In this episode, it's all smiles and sunshine until a berserk bunny points a machine gun at a twelve-year-old girl.
It didn't take long for the series to start honing in on one of the key themes in Tamers. What are the Digimon here for? It's a complex question as we're still a ways away from anything resembling a villain. Without a bad guy in the mix and a world to save, it really is just a kid and his monster friend doing whatever they feel like. It's a question of purpose, as these things don't happen without a reason and every kid and Digimon's idea of “whatever they feel like” differ, even within a tandem.
Little glimpses aside, this is our first proper introduction to Rika and Henry. They're a fantastic pair, foils to each other as they represent polar opposites on the “function of Digimon” scale. One's a red-haired girl who believes Digimon exist for fighting and growing stronger. One's a blue-haired boy who believes Digimon are here to get away from all the violence and seek meaningful companionship. Both are pretty awesome.
The steady, methodical way Rika is introduced over the first three episodes is designed to fascinate, slowly raising the curtain on one of the most unique characters in the franchise. The first time we see her is in Takato's dream and more a first look at Digimon taming than a proper character introduction. Her fight in episode two confirms that she is cold and demanding, expecting nothing less than the best from Renamon and showing little tolerance for weakness. When she ambushes Takato and Guilmon, she shows a lack of patience for idiocy and indecisiveness. Not only is Digimon taming nothing more than a competition to Rika, she is dead set on winning.
While Ken was vilified in the first half of Zero Two for this attitude, the show points out that not only is there more going on with Rika, but that her way of thinking may not even be incorrect. Guilmon's primal instinct kicks in when he smells another Digimon and even Terriermon relishes the rare chances of violence Henry affords him. Shots of Rika walking alone at night, giving the cold shoulder toward the world in general, suggest that while there's justification in her opinion, this girl still ain't right and will command our attention.
An even easier way to make us care about Rika, of course, is to knock her down a peg. This is accomplished by not only having Terriermon evolve before Renamon, but to have the resulting Gargomon go absolutely bananas and shoot up the whole damn garage. It doesn't have the unique evolution sequence that SkullGreymon received in Adventure, but everything about this felt wrong. The combination of Henry being passive until Terriermon jumped in, the debut of new remixed music that disguises the theme song better and the scenario on its own suggests that this isn't something to celebrate. Gargomon firing his machine guns everywhere is crazy enough, but to top it off he looks so goddamn happy about it!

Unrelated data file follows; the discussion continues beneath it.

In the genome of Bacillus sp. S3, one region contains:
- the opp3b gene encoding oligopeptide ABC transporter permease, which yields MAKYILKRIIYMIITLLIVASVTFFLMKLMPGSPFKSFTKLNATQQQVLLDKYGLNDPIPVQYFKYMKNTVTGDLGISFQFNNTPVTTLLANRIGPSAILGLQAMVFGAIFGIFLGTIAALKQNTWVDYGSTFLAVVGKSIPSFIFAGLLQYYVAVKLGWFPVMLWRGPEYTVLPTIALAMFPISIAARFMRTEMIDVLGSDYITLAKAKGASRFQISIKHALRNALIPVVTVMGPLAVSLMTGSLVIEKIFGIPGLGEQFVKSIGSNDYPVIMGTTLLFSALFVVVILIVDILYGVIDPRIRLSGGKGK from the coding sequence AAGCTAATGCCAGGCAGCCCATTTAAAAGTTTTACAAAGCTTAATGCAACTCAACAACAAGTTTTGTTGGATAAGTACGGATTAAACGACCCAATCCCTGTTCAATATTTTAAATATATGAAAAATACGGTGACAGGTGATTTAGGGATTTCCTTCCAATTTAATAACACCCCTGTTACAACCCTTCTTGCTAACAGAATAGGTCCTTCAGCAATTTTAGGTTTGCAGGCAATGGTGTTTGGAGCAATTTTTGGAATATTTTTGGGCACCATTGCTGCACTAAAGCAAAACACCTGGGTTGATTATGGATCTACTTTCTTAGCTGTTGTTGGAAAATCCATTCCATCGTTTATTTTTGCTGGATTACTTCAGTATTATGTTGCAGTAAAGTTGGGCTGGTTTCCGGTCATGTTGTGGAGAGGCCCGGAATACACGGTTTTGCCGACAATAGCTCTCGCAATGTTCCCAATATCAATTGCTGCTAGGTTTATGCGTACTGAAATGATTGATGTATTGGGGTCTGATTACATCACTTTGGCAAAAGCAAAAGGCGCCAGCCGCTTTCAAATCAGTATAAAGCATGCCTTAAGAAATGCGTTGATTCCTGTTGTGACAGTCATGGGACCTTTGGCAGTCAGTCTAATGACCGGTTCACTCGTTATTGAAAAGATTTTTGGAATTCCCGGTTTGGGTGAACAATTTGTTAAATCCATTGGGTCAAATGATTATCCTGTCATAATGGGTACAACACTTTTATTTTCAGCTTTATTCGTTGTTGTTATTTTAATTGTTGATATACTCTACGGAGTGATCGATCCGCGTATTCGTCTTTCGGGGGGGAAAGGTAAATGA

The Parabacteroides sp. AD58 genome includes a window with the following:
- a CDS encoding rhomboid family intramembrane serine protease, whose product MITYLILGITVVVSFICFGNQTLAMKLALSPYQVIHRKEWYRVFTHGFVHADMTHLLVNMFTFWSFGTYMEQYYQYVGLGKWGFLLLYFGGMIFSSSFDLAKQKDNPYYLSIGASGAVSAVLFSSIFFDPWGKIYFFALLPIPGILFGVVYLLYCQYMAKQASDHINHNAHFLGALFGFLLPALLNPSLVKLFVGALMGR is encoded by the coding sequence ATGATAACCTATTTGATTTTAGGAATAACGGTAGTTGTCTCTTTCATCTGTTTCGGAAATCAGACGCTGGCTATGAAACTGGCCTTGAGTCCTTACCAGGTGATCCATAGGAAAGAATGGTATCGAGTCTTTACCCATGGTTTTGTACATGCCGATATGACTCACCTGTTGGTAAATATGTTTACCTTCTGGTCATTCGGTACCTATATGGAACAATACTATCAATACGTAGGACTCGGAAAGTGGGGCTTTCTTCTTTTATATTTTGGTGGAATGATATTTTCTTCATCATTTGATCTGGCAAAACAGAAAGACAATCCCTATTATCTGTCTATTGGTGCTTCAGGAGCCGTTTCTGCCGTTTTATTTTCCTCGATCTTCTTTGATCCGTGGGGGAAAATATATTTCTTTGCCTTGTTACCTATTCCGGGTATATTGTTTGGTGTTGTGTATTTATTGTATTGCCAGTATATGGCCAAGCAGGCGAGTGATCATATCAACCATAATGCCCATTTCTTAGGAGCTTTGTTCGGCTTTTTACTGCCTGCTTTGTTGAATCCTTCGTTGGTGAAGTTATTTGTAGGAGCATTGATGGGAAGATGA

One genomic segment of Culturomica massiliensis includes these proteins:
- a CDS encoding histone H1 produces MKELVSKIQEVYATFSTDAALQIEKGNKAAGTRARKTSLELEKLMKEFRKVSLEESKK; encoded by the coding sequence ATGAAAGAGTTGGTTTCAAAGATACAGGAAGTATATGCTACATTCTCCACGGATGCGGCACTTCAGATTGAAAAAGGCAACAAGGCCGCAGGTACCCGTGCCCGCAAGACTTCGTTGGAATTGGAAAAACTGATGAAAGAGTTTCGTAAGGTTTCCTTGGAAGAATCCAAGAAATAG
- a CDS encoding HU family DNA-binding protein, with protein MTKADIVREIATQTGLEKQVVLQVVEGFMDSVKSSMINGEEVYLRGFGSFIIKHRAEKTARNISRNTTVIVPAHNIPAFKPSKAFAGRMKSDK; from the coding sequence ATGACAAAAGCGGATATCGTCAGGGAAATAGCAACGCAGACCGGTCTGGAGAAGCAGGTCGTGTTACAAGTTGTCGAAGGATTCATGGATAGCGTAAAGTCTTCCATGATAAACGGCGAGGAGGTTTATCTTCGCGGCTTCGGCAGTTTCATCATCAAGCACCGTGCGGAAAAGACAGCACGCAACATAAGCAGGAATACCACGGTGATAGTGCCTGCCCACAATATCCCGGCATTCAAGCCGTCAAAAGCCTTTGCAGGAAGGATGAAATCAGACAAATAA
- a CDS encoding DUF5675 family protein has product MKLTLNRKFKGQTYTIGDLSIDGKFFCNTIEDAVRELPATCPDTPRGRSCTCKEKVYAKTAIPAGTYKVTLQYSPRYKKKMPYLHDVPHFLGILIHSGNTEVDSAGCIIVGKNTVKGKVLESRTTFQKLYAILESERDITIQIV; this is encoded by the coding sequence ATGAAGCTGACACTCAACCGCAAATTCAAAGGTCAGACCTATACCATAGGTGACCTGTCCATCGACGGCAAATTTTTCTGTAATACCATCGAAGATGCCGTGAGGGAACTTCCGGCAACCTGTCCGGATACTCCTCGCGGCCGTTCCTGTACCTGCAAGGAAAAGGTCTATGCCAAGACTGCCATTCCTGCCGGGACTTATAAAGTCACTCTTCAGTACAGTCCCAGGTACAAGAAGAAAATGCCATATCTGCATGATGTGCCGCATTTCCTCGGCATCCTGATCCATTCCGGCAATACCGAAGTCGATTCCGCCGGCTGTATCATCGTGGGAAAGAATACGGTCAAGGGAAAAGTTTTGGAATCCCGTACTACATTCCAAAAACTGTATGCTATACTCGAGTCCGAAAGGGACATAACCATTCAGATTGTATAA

Stuck at the end of an episode that accomplished little more than a basic intro to Rika and Henry, the garage scene is one of the key early moments in the season, giving us a taste of some of the chaos to come. We've never seen a Digimon evolve against his partner's wishes, then lose control, destroy tons of property and nearly kill one of the children. The scene heads to a dark place, alerting us that this will be a turbulent ride that gets even darker before it's over. The whole thing is one giant reality check, best summed up by the look of pure fear on Rika's face.
My Grade: B+
- We'll have a full discussion on the use of modify cards when they're more prevalent and kids other than Rika start using them, but the dub is pretty lousy about naming the modifications something that actually resembles what's happening. Rika says she's using an armor mod, but Renamon gets a big honking laser cannon. Silly dub.
- The dub masking the gun that Gargomon points at Rika is unfortunate, but probably necessary. Tamers deserves a lot of credit for leaving some pretty dicey stuff in, but that should only make you wonder how this ended up getting axed.
- Everything's forgiven, however, for retaining Terriermon's “momentai” catchphrase. You have to wonder though... if Disney took over the franchise with Tamers instead of Frontier, does that get changed to “hakuna matata?” They mean the same thing.
- As little as Renamon objects to any of Rika's orders, she refuses to do any attacks that could go outside of those parameters. When fighting Guilmon, Renamon hesitates when a shot could hit Takato, and later misses when Terriermon runs into the fray.
- It's refreshing that Takato's cute little crush on Jeri is merely intimated over these initial episodes with no direct comment or action involving it. None of this Davis-like fawning business.
- Takato's twelve and Kazu's already revoking his man card for “needing a girl.” Meanwhile, Jeri, who seems innocent when she's not being a psycho with a puppet, is asking for trouble for suggesting that she could be that girl instead of Rika.